primer

Damon Albarn: The Essential Career-Spanning Playlist

Things are coming full circle for Damon Albarn this week, as Blur’s Parklife celebrates its 20th anniversary and his first proper solo album, Everyday Robots, makes its way into the world. The sonically eclectic and emotionally wistful album, produced by Albarn and XL Records, makes reference to its creator’s lengthy past, present, and future: Britpop posterboy, puppeteer behind pop’s greatest cartoon band, supergroup collector, world music activist and curator, producer of forgotten legends, soundtrack creep, opera experimenter, rap hook dude, electronic remixer, guy standing in the background playing keyboard on a Gil-Scott Heron record, or really anything you need from him. … Read More

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Video Essay: “How Time Travel Works”

About halfway through Looper, Rian Johnson’s electrifying new time travel actioner, Bruce Willis and Joseph Gordon-Levitt, who play the same man thirty years apart, sit at a diner and try to hash out their situation. The younger version of “Joe” starts asking questions about how his actions will affect his elder version, particularly now that they’re both in the same place, but before that conversation can get anywhere, Willis shuts it down: “If we start talking about it, we’re gonna be here all day, talking about it, makin’ diagrams with straws.”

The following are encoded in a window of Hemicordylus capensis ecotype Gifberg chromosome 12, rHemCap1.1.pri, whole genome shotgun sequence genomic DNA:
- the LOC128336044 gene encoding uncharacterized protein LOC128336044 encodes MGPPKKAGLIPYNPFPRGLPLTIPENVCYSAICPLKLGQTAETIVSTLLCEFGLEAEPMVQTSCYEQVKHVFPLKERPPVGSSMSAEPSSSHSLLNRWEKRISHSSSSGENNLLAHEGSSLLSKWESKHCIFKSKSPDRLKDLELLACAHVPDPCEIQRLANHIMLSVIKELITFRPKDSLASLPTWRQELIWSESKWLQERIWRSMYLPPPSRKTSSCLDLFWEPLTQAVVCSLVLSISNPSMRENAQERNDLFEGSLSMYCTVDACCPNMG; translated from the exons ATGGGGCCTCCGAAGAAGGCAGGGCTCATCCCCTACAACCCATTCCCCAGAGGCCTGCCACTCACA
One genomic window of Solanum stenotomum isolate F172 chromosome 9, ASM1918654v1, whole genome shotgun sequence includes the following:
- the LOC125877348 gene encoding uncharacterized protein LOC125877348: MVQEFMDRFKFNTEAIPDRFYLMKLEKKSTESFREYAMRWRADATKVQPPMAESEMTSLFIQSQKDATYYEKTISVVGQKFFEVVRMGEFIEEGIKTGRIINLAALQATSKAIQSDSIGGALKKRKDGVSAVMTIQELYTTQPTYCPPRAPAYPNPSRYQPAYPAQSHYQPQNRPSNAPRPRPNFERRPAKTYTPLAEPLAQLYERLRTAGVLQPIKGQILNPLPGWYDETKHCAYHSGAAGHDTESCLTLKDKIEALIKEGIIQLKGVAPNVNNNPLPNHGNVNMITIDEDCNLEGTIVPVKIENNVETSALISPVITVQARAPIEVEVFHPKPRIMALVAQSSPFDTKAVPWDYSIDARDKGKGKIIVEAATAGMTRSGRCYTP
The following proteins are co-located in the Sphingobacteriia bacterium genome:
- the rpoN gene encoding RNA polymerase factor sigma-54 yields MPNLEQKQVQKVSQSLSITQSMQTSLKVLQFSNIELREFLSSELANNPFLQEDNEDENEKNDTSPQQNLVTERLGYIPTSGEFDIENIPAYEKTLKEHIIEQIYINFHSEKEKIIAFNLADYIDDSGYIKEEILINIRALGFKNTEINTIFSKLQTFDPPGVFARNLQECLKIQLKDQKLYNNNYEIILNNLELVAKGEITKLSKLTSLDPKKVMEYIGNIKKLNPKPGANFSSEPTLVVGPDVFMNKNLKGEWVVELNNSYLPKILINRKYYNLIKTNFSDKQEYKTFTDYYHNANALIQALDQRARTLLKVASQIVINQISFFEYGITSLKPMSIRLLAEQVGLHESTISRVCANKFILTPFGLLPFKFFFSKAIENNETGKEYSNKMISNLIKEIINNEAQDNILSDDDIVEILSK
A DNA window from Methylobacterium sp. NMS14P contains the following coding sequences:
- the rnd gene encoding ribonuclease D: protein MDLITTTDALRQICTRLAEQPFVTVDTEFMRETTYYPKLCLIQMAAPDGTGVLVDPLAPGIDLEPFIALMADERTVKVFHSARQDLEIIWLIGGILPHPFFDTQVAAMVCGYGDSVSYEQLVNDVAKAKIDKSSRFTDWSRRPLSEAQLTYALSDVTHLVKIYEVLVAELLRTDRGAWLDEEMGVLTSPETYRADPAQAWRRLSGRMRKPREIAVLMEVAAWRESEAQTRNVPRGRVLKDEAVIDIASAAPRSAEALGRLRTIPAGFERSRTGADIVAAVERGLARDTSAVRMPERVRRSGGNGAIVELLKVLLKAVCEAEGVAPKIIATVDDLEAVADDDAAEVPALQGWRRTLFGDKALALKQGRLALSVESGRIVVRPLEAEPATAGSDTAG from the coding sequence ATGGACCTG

It’s a fair point: it seems like every time travel movie — and there are plenty of them — is required to throw in a scene where some egghead tosses around a lot of jargon about the “space-time continuum” or something in order to explain how time travel works. Other movies keep it simpler: “This is what makes time travel possible: the flux capacitor!” Whatever your preference, we’ve pulled clips from over two dozen time travel movies to present this month’s video essay, “How Time Travel Works.” Check it out after the jump. … Read More

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An Introduction to the Works of H.P. Lovecraft

Howard Philips Lovecraft was born at home on August 20th, 1890, at 454 Angell Street in Providence, Rhode Island. He was a lanky, lonely child who suffered from a family history of depression, resulting in a nervous breakdown as a teenager. He never completed high school, though he was an incredible autodidact in the years to come, and was able to write some of the most bizarre and enduring “cosmic horror” novels in history that influenced a slew of writers as well as musicians like Mark E. Smith from the Fall and the guys from Rudimentary Peni (unsavory Brits apparently love the stuff). We’ve taken a few of his books from the pile in order to introduce you to the man that Stephen King called “the 20th century’s greatest practitioner of the classic horror tale.” So read on, dear readers, and tell us what Lovecraft novels you love the most. … Read More

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